Vitamin B-6



Vitamin B-6 is a water soluble vitamin. It has to be continuously supplied in food and other sources. Excess amounts are usually passed in the urine but can be toxic.


Vitamin B-6 is necessary for the maintenance of good health. It helps the body to metabolize carbohydrate, protein and fat. It assists in tissue formation, red blood cell production, and healthy pregnancy, proper functioning of immune system, mucous membrane and skin.


Some of the potential uses are benefits in Premenstrual syndrome (PMS), depression, nausea and vomiting during pregnancy, reduction of homocysteine levels which are increased in post menopausal women and are thought to play a role in osteoporosis, carpal tunnel syndrome, diabetic neuropathy, epileptic seizures, physical and mental stress.


Symptoms of Deficiency

Extreme deficiency is quite rare:

Depression, convulsion (esp. in children), cracking of lips and tongue, itchy and scaly skin, eczema.


Causes of Deficiency

Poor diet, coffee consumption, excessive use of alcohol, certain medications, food dye (yellow #5-tartrazine), excessive protein intake.


Natural Sources

Yeast, lentils, soybeans, walnuts, bananas, hazelnuts, brown rice, raisins, sweet potatoes, meat, poultry, fish, eggs, whole wheat, sunflower seeds.


Discuss the dosage and duration of use with the pharmacist before taking the medication. It can be taken with other medications for other conditions on the advice of a pharmacist or a doctor.


Health Canada has recommended a minimum and a maximum daily requirement for Vitamin B-6:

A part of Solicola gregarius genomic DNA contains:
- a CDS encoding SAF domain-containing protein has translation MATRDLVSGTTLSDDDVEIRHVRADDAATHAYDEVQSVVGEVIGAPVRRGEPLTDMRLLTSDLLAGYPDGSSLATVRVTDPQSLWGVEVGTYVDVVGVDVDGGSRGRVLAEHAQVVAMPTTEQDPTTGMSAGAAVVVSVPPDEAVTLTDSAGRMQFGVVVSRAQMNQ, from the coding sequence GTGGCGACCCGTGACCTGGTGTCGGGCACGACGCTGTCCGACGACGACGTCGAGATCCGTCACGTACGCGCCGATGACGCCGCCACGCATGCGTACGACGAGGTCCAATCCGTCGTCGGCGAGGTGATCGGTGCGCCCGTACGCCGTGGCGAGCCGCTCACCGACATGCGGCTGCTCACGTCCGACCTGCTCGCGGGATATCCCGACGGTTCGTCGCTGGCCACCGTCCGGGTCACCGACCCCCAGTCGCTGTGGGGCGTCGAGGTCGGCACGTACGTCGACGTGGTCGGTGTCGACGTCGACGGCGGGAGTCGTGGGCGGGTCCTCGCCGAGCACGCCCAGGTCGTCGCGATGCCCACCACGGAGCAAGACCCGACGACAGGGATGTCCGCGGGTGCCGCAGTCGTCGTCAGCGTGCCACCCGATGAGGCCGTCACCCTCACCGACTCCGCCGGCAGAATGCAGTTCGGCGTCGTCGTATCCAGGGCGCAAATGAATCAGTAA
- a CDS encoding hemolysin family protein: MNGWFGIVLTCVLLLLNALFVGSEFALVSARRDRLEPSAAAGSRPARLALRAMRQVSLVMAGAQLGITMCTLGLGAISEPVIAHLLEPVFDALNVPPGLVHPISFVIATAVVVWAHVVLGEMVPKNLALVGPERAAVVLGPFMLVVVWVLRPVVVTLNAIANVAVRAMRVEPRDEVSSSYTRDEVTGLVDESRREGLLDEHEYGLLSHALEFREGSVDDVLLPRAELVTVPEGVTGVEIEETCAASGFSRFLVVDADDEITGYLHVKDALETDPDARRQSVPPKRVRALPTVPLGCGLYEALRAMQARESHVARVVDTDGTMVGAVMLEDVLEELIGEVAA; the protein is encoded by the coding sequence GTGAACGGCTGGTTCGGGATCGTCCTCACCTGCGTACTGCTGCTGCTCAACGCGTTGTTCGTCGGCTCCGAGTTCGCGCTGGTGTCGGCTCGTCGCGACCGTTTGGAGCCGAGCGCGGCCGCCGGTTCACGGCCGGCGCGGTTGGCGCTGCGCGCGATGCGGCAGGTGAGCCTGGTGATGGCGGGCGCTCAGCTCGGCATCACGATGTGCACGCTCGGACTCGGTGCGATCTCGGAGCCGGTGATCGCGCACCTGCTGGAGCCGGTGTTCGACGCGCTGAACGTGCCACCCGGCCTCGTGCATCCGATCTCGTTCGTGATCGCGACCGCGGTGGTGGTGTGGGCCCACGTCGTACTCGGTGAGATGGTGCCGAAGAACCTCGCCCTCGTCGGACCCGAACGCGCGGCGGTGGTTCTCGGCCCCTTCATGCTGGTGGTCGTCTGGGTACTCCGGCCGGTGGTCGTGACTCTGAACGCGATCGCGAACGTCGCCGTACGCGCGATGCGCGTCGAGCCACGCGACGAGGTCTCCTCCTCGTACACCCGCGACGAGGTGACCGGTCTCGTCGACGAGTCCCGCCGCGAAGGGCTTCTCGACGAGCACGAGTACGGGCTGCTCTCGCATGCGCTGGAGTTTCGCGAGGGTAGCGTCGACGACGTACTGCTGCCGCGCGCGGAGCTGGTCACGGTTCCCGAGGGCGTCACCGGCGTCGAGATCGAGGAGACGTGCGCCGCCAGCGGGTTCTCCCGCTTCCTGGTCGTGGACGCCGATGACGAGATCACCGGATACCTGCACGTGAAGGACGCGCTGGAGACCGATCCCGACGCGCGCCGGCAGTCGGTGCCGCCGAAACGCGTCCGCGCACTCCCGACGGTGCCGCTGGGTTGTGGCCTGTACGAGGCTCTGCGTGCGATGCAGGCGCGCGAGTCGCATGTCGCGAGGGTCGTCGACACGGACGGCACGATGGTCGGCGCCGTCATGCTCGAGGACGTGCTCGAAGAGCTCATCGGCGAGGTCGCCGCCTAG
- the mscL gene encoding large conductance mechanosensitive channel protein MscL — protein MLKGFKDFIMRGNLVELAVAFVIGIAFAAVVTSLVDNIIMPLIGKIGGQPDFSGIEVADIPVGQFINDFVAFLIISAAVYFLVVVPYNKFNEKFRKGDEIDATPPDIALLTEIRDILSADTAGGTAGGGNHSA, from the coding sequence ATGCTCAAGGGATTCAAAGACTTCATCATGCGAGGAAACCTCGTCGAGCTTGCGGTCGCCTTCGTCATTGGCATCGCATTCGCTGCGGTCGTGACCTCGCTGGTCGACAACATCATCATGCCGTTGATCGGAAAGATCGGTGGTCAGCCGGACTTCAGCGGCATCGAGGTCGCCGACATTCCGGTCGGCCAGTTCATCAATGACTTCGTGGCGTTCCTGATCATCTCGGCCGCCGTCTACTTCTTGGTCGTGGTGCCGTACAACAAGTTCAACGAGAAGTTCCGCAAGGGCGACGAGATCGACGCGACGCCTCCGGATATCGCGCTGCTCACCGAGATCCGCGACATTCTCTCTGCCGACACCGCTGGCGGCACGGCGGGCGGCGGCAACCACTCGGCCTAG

Minimum dose:

  • under 6 yrs - 0.6 mg/day
  • over 6 yrs - 1 mg/day

Upper Limit:

  • 1-3 years - 30 mg/day
  • 4-8 years - 40 mg/day
  • 9-13 years - 60 mg/day
  • 14-18 years - 80 mg/day
  • 19 years and older - 100 mg/day



If serious overdosage then contact the poison control center or emergency room. If you miss a dose then take it as soon as remembered, if it is almost time for your next dose, skip the missed dose, and go back to the regular dosing regimen. If taken an extra dose by mistake then contact the pharmacist or a doctor.



Tell the pharmacist/doctor if pregnant or planning to become pregnant or if breast feeding.


Possible Side Effects

When starting to take any new medication, if one notices any side-effect, contact the physician or pharmacist:


Doses over 2000mg can produce symptoms of nerve toxicity-loss of muscle coordination, tingling sensation in the feet and damage to the nerve tissue.



This is not an all inclusive list, discuss it with the pharmacist: 


Hydralazine, isoniazid, penicillamine, oral contraception, theophylline, levodopa


Hydrazine dye especially FD&C yellow #5 over the recommended amount.



Store medication in a safe place at room temperature; away from heat, light and moisture. Do not store in the bathroom, near the kitchen sink or on top of the fridge. Out dated medications must be returned to the pharmacy for safe disposal.



Tell the pharmacist/doctor your complete medical history.


One must inform the pharmacist or doctor if taking any prescription medication, over the counter medication, herbal or alternative medications before starting any new medication, food supplement, herb or vitamin.